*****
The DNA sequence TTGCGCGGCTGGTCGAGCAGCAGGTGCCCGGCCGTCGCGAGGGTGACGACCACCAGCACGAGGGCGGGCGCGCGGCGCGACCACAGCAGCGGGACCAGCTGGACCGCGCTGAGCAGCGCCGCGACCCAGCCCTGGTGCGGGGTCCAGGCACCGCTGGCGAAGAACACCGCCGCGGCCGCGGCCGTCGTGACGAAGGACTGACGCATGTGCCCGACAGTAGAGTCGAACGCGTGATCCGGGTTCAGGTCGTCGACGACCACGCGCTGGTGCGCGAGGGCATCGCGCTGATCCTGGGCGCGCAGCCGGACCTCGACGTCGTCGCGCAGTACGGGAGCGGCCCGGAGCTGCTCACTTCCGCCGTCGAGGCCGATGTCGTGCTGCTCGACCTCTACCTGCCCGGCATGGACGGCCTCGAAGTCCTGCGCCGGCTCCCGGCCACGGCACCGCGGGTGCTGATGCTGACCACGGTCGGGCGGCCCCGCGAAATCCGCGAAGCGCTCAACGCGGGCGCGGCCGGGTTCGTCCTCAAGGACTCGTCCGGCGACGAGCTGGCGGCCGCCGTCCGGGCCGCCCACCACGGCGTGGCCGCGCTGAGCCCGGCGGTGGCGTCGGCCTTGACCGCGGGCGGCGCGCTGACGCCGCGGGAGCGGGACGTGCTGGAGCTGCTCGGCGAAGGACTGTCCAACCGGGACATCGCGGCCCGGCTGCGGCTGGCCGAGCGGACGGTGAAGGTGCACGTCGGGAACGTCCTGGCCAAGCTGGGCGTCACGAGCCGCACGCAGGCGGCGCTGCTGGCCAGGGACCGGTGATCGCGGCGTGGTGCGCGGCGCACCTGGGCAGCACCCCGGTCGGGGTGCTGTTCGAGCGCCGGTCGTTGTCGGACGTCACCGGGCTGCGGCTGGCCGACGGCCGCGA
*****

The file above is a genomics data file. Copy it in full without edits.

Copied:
The DNA sequence TTGCGCGGCTGGTCGAGCAGCAGGTGCCCGGCCGTCGCGAGGGTGACGACCACCAGCACGAGGGCGGGCGCGCGGCGCGACCACAGCAGCGGGACCAGCTGGACCGCGCTGAGCAGCGCCGCGACCCAGCCCTGGTGCGGGGTCCAGGCACCGCTGGCGAAGAACACCGCCGCGGCCGCGGCCGTCGTGACGAAGGACTGACGCATGTGCCCGACAGTAGAGTCGAACGCGTGATCCGGGTTCAGGTCGTCGACGACCACGCGCTGGTGCGCGAGGGCATCGCGCTGATCCTGGGCGCGCAGCCGGACCTCGACGTCGTCGCGCAGTACGGGAGCGGCCCGGAGCTGCTCACTTCCGCCGTCGAGGCCGATGTCGTGCTGCTCGACCTCTACCTGCCCGGCATGGACGGCCTCGAAGTCCTGCGCCGGCTCCCGGCCACGGCACCGCGGGTGCTGATGCTGACCACGGTCGGGCGGCCCCGCGAAATCCGCGAAGCGCTCAACGCGGGCGCGGCCGGGTTCGTCCTCAAGGACTCGTCCGGCGACGAGCTGGCGGCCGCCGTCCGGGCCGCCCACCACGGCGTGGCCGCGCTGAGCCCGGCGGTGGCGTCGGCCTTGACCGCGGGCGGCGCGCTGACGCCGCGGGAGCGGGACGTGCTGGAGCTGCTCGGCGAAGGACTGTCCAACCGGGACATCGCGGCCCGGCTGCGGCTGGCCGAGCGGACGGTGAAGGTGCACGTCGGGAACGTCCTGGCCAAGCTGGGCGTCACGAGCCGCACGCAGGCGGCGCTGCTGGCCAGGGACCGGTGATCGCGGCGTGGTGCGCGGCGCACCTGGGCAGCACCCCGGTCGGGGTGCTGTTCGAGCGCCGGTCGTTGTCGGACGTCACCGGGCTGCGGCTGGCCGACGGCCGCGA